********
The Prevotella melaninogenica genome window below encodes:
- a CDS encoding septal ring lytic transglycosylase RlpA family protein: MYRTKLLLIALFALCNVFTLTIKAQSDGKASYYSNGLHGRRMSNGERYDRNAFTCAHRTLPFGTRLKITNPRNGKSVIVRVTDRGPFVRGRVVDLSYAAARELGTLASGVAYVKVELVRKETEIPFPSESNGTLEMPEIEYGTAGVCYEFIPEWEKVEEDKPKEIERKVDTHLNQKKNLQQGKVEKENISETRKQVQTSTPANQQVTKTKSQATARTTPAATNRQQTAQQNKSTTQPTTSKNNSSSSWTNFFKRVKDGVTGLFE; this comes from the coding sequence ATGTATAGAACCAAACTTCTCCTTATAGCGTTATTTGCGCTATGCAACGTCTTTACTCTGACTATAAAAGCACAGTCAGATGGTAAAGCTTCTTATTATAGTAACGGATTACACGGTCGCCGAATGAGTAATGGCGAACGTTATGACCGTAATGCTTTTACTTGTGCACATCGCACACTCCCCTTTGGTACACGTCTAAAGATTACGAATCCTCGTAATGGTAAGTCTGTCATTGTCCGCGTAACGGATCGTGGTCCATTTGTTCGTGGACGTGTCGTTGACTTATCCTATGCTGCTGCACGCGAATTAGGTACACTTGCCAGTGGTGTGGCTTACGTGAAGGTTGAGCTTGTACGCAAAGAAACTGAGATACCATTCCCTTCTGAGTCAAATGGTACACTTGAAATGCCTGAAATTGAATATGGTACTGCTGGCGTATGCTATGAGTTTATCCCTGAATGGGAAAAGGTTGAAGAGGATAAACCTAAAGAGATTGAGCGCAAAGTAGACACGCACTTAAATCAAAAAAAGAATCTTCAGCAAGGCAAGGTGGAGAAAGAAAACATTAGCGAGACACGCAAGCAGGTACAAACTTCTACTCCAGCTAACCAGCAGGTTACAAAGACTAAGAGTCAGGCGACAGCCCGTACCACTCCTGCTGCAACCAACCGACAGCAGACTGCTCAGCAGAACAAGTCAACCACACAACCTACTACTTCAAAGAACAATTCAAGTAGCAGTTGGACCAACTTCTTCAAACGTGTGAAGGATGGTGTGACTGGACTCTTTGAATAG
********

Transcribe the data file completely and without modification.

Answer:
The Prevotella melaninogenica genome window below encodes:
- a CDS encoding septal ring lytic transglycosylase RlpA family protein: MYRTKLLLIALFALCNVFTLTIKAQSDGKASYYSNGLHGRRMSNGERYDRNAFTCAHRTLPFGTRLKITNPRNGKSVIVRVTDRGPFVRGRVVDLSYAAARELGTLASGVAYVKVELVRKETEIPFPSESNGTLEMPEIEYGTAGVCYEFIPEWEKVEEDKPKEIERKVDTHLNQKKNLQQGKVEKENISETRKQVQTSTPANQQVTKTKSQATARTTPAATNRQQTAQQNKSTTQPTTSKNNSSSSWTNFFKRVKDGVTGLFE; this comes from the coding sequence ATGTATAGAACCAAACTTCTCCTTATAGCGTTATTTGCGCTATGCAACGTCTTTACTCTGACTATAAAAGCACAGTCAGATGGTAAAGCTTCTTATTATAGTAACGGATTACACGGTCGCCGAATGAGTAATGGCGAACGTTATGACCGTAATGCTTTTACTTGTGCACATCGCACACTCCCCTTTGGTACACGTCTAAAGATTACGAATCCTCGTAATGGTAAGTCTGTCATTGTCCGCGTAACGGATCGTGGTCCATTTGTTCGTGGACGTGTCGTTGACTTATCCTATGCTGCTGCACGCGAATTAGGTACACTTGCCAGTGGTGTGGCTTACGTGAAGGTTGAGCTTGTACGCAAAGAAACTGAGATACCATTCCCTTCTGAGTCAAATGGTACACTTGAAATGCCTGAAATTGAATATGGTACTGCTGGCGTATGCTATGAGTTTATCCCTGAATGGGAAAAGGTTGAAGAGGATAAACCTAAAGAGATTGAGCGCAAAGTAGACACGCACTTAAATCAAAAAAAGAATCTTCAGCAAGGCAAGGTGGAGAAAGAAAACATTAGCGAGACACGCAAGCAGGTACAAACTTCTACTCCAGCTAACCAGCAGGTTACAAAGACTAAGAGTCAGGCGACAGCCCGTACCACTCCTGCTGCAACCAACCGACAGCAGACTGCTCAGCAGAACAAGTCAACCACACAACCTACTACTTCAAAGAACAATTCAAGTAGCAGTTGGACCAACTTCTTCAAACGTGTGAAGGATGGTGTGACTGGACTCTTTGAATAG